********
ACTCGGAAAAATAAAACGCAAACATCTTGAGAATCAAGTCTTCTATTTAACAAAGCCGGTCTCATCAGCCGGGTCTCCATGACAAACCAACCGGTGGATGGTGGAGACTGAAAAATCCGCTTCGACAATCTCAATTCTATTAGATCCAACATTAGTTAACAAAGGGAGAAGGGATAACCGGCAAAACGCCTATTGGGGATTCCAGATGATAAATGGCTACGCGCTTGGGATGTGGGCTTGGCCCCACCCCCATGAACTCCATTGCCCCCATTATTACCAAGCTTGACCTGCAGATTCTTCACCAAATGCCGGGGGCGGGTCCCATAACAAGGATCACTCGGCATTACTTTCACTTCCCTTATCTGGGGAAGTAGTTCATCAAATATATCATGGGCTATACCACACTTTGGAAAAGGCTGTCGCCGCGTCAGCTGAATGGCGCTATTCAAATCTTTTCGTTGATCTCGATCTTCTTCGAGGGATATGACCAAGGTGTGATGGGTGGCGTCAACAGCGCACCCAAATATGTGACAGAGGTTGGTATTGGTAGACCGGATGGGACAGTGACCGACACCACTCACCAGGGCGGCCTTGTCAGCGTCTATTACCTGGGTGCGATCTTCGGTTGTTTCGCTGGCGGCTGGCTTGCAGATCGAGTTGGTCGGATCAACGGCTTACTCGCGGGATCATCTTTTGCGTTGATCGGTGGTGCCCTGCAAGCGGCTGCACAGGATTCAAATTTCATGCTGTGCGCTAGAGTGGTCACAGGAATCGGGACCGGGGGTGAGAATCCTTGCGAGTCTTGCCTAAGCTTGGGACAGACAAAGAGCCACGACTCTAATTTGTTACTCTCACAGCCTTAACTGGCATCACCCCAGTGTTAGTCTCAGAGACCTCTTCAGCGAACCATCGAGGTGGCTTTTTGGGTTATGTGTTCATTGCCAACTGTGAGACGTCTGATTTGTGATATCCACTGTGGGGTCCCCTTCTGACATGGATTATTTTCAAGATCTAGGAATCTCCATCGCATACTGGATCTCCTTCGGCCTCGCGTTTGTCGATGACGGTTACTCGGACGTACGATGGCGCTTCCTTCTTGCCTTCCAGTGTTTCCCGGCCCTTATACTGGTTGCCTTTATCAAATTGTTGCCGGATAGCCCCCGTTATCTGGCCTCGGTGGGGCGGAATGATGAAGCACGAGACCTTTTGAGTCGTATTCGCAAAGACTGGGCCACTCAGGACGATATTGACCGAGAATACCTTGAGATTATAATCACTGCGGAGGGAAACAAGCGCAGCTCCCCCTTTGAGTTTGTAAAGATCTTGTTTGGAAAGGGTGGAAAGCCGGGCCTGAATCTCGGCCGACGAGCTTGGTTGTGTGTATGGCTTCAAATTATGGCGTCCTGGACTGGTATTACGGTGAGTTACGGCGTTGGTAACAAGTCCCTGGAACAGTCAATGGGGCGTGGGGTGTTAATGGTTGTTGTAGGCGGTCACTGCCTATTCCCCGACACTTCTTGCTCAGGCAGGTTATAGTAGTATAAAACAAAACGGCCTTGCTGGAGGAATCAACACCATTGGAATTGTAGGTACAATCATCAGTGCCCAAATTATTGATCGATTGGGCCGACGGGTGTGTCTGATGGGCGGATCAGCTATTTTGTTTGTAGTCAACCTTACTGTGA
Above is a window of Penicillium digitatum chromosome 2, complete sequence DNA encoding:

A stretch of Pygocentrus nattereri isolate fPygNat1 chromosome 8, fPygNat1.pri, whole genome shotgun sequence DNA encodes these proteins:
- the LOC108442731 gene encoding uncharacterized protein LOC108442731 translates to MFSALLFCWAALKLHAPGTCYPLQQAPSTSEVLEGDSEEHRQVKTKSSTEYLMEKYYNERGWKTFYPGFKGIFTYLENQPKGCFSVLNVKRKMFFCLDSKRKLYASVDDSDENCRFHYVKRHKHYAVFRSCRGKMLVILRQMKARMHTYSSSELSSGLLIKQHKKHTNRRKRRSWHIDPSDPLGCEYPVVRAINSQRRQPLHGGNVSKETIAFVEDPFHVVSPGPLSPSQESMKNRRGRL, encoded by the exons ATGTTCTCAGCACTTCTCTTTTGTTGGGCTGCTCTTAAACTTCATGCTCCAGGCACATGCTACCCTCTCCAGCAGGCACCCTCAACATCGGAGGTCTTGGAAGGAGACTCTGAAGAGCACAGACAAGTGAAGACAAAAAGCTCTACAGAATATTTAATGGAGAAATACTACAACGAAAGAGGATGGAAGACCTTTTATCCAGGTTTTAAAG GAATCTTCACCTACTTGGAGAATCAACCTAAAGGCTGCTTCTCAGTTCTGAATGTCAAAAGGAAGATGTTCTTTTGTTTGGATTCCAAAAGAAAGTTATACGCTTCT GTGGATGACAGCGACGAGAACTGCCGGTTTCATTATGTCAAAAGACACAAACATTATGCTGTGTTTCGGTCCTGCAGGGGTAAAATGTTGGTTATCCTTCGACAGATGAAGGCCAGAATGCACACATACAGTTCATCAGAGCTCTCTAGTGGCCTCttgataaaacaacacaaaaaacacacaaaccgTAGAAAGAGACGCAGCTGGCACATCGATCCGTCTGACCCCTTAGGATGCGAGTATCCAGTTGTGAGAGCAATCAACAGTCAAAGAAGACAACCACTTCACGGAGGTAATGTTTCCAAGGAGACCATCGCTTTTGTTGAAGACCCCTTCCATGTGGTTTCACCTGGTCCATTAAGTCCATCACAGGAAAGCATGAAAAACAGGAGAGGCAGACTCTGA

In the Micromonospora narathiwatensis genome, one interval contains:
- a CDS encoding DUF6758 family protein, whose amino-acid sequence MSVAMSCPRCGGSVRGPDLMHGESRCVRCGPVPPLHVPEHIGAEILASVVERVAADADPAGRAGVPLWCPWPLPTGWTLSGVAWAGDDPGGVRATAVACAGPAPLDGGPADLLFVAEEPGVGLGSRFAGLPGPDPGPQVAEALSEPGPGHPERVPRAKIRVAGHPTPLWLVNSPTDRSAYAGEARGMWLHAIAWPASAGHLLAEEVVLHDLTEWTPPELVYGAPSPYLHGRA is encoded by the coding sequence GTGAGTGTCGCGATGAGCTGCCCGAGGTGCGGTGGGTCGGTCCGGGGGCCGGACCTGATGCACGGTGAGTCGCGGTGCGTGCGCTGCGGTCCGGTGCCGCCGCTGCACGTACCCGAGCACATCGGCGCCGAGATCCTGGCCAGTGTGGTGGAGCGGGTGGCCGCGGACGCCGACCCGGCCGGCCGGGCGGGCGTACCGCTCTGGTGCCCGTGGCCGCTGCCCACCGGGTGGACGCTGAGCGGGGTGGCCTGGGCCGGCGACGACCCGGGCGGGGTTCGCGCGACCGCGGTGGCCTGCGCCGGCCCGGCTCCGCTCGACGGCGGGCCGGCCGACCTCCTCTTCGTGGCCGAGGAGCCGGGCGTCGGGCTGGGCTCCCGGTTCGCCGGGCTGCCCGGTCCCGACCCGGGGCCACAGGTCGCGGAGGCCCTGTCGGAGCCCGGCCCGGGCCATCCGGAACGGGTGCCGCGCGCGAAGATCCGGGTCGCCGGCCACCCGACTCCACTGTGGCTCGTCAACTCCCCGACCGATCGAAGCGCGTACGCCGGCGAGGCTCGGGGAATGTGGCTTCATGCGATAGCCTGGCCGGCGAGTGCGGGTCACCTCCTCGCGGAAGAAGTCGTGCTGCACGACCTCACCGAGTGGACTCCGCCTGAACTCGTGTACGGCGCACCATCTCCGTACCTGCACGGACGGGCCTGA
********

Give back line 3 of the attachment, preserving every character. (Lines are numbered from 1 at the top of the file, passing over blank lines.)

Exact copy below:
A stretch of Pygocentrus nattereri isolate fPygNat1 chromosome 8, fPygNat1.pri, whole genome shotgun sequence DNA encodes these proteins: